Yediot’s Plocker: Thank you Mossad for removing Iranian bomb distraction. Can we move on now?
Netanyahu and Dagan
On Sunday (January 9 2011), Yediot’s Itamar Eichner reported [emphasis mine; full translation here]:
Prime Minister Binyamin Netanyahu is furious with outgoing Mossad Director Meir Dagan because of the briefing Dagan gave journalists last Thursday. In the course of that briefing, Dagan shared with the reporters the Mossad’s assessment that the Iranians would be unable to develop a nuclear bomb before 2015.
Yedioth Ahronoth has learned that Dagan’s statements infuriated Netanyahu, who advocates taking an aggressive approach vis-à-vis Iran. According to a high-ranking political official, Netanyahu reprimanded Dagan and said that his statements had undermined Israel’s efforts to fight against the Iranian nuclear program by means of the international community.
In an op-ed published on the same day, Sever Plocker, a senior editor at the paper, expresses wonder at the scant attention Dagan’s statement recieved [full translation and Hebrew original at the bottom of this post]:
One of the most historically important statements to have been made in the past ten years in the State of Israel made headlines in the Israeli media on Friday for a single day. It elicited a few reactions and a few brief analyses — and disappeared.
Plocker, hardly a knee-jerk leftist (see this recent critique of the Israeli left and the prospects for peace with the Palestinians, for example,) explains the drama [emphasis mine]:
Dagan, a suspicious super-cautious individual who routinely prefers to err on the side of pessimism…The Iranian nuclear threat died. It keeled over. Because, if the director of the State of Israel’s Mossad is prepared to risk saying that Iran won’t have even a single nuclear bomb “at least until 2015,” that means that Iran is not going to have a nuclear bomb. Period.
He also helps us understand Netanyahu’s is fury [emphasis mine]:
For more than a decade, Israel has been living under the thickening cloud of the Iranian nuclear bomb. The military, economic and even the social agendas in Israel have been directly influenced by it. The election of Netanyahu as prime minister (and Barak’s joining the coalition) were explained by the need to place at the head of the state and the security establishment people who would be capable of leading the people and the army in this decisive year in dealing with Iran. From time to time, in light of the foolish things that the two of them have done, public opinion was asked to be forgiving of them because of the weight of the Iranian threat that lay on their shoulders.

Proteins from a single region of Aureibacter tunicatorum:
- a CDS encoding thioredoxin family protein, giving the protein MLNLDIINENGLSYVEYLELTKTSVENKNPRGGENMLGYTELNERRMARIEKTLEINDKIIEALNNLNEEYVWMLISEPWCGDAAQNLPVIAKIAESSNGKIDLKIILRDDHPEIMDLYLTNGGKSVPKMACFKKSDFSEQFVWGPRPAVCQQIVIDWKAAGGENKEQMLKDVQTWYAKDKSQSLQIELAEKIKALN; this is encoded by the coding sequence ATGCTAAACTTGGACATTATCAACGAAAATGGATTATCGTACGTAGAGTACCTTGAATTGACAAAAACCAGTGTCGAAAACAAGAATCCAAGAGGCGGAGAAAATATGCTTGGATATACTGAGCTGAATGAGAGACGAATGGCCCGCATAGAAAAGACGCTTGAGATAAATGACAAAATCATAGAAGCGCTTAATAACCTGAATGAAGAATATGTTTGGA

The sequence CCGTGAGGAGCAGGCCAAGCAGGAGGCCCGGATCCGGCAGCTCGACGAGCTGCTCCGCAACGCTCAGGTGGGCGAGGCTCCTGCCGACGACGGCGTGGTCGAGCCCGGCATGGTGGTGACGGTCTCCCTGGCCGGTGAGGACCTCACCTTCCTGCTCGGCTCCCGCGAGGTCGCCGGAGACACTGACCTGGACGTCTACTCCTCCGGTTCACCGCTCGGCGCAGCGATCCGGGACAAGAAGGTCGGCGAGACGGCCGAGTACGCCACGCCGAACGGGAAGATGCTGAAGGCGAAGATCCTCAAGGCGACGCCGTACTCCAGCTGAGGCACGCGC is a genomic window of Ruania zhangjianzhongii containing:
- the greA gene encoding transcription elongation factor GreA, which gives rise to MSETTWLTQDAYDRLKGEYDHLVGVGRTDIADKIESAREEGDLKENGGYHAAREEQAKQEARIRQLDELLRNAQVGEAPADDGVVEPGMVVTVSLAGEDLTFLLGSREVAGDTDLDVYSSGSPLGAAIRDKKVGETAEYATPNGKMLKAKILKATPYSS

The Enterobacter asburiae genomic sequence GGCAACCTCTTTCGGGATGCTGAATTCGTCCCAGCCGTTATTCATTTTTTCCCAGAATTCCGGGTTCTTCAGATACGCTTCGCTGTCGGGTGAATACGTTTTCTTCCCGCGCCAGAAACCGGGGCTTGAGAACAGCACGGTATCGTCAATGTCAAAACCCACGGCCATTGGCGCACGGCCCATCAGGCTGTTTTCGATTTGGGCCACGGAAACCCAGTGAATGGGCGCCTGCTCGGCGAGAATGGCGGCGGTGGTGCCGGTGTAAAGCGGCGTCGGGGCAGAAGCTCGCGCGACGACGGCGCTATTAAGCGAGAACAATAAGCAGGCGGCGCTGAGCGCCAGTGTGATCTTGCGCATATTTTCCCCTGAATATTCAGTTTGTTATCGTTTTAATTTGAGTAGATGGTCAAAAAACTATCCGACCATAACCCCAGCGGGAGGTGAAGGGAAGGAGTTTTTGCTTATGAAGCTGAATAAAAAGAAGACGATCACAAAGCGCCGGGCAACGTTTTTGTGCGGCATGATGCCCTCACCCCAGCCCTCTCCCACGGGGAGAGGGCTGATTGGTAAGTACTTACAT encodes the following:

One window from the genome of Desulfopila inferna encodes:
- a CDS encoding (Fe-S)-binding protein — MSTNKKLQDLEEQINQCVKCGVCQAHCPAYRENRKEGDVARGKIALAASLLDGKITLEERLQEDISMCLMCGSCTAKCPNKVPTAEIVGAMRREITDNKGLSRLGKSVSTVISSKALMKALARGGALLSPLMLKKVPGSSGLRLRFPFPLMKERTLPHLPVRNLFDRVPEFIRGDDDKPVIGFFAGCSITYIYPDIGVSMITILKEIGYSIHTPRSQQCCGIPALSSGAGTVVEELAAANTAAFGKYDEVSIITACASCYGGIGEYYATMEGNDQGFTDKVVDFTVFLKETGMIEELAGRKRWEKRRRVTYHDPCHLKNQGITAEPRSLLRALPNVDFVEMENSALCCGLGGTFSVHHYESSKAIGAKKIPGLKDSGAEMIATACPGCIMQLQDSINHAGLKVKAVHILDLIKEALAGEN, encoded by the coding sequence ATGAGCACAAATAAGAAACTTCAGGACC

The op-ed ends with a call to move on:
Dagan’s statement about the lifting of the Iranian nuclear threat frees Israel from the clutches of a nightmare that we were either conscious of or not, but which cast a giant black shadow over all of us. Farewell, Iranian bomb. In your absence, the time has ripened to place other issues at the top of our agenda. And there is no lack of other issues.
Indeed, Israel’s diplomatic isolation and the rapid evaporation of what remains of its democracywould be a good place to start.
The day there is no bomb
Op-ed, Sever Plocker, Yediot, January 9 2010 [Hebrew original here and at the bottom of this post]
One of the most historically important statements to have been made in the past ten years in the State of Israel made headlines in the Israeli media on Friday for a single day. It elicited a few reactions and a few brief analyses — and disappeared. The statement was ascribed to (and was not subsequently denied by) the outgoing Mossad director, Meir Dagan.